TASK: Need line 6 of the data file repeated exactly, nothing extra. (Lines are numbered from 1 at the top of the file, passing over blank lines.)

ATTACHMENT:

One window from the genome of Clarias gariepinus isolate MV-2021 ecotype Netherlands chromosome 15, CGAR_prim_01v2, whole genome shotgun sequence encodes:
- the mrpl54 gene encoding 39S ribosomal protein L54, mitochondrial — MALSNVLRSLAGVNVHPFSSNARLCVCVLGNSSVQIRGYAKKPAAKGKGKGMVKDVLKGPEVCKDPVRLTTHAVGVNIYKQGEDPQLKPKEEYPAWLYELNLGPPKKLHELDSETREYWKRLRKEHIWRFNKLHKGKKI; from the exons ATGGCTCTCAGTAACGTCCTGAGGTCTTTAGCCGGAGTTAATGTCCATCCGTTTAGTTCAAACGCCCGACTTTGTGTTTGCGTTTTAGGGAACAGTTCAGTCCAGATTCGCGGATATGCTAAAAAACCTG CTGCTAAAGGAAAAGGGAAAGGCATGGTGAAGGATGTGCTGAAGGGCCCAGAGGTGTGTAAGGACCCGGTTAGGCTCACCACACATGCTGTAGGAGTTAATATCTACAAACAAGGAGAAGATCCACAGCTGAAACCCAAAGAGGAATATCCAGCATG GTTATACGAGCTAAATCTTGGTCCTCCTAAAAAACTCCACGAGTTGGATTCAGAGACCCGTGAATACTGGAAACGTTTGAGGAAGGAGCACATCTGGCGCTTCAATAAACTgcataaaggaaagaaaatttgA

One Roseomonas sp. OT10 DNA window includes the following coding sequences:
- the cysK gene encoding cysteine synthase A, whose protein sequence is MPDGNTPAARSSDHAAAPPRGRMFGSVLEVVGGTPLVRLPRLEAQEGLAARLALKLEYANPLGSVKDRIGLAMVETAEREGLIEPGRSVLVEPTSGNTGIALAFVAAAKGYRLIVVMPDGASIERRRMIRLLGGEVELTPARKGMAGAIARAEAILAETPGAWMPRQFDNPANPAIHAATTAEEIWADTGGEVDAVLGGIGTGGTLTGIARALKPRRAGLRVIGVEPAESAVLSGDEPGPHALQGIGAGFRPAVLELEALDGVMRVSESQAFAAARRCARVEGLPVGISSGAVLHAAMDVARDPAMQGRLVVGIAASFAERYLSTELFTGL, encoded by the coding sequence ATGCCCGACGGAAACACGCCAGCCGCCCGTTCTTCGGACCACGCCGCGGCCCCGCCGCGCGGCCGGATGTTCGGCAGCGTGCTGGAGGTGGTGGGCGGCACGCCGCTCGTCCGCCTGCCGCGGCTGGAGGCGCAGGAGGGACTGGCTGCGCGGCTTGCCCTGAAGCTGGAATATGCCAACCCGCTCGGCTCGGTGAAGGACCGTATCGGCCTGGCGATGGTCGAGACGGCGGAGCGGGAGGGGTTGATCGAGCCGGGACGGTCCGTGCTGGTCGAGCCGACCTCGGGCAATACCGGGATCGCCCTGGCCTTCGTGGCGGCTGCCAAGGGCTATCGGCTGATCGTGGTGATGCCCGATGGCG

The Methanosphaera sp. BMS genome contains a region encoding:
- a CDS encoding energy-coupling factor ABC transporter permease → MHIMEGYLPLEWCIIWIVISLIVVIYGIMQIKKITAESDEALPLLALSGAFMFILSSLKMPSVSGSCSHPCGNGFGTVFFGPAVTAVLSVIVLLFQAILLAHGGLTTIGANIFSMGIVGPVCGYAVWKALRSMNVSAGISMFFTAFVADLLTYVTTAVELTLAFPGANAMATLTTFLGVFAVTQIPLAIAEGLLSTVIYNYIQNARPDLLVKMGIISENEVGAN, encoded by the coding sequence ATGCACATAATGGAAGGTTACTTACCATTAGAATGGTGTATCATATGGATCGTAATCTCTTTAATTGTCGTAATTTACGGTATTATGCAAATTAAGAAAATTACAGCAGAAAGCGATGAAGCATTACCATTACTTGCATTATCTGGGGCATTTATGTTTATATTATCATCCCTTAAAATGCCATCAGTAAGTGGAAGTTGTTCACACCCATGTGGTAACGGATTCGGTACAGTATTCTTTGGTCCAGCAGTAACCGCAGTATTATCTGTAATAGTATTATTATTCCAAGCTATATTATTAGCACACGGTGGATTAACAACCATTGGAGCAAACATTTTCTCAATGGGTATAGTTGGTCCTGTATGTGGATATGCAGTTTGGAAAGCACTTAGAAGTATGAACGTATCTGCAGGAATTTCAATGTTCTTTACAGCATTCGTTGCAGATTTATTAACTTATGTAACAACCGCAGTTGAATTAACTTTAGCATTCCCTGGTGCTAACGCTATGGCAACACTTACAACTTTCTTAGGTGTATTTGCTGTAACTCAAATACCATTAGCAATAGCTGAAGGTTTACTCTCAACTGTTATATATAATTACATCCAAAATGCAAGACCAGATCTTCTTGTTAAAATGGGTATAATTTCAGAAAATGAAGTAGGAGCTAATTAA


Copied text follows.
- a CDS encoding energy-coupling factor ABC transporter permease → MHIMEGYLPLEWCIIWIVISLIVVIYGIMQIKKITAESDEALPLLALSGAFMFILSSLKMPSVSGSCSHPCGNGFGTVFFGPAVTAVLSVIVLLFQAILLAHGGLTTIGANIFSMGIVGPVCGYAVWKALRSMNVSAGISMFFTAFVADLLTYVTTAVELTLAFPGANAMATLTTFLGVFAVTQIPLAIAEGLLSTVIYNYIQNARPDLLVKMGIISENEVGAN, encoded by the coding sequence ATGCACATAATGGAAGGTTACTTACCATTAGAATGGTGTATCATATGGATCGTAATCTCTTTAATTGTCGTAATTTACGGTATTATGCAAATTAAGAAAATTACAGCAGAAAGCGATGAAGCATTACCATTACTTGCATTATCTGGGGCATTTATGTTTATATTATCATCCCTTAAAATGCCATCAGTAAGTGGAAGTTGTTCACACCCATGTGGTAACGGATTCGGTACAGTATTCTTTGGTCCAGCAGTAACCGCAGTATTATCTGTAATAGTATTATTATTCCAAGCTATATTATTAGCACACGGTGGATTAACAACCATTGGAGCAAACATTTTCTCAATGGGTATAGTTGGTCCTGTATGTGGATATGCAGTTTGGAAAGCACTTAGAAGTATGAACGTATCTGCAGGAATTTCAATGTTCTTTACAGCATTCGTTGCAGATTTATTAACTTATGTAACAACCGCAGTTGAATTAACTTTAGCATTCCCTGGTGCTAACGCTATGGCAACACTTACAACTTTCTTAGGTGTATTTGCTGTAACTCAAATACCATTAGCAATAGCTGAAGGTTTACTCTCAACTGTTATATATAATTACATCCAAAATGCAAGACCAGATCTTCTTGTTAAAATGGGTATAATTTCAGAAAATGAAGTAGGAGCTAATTAA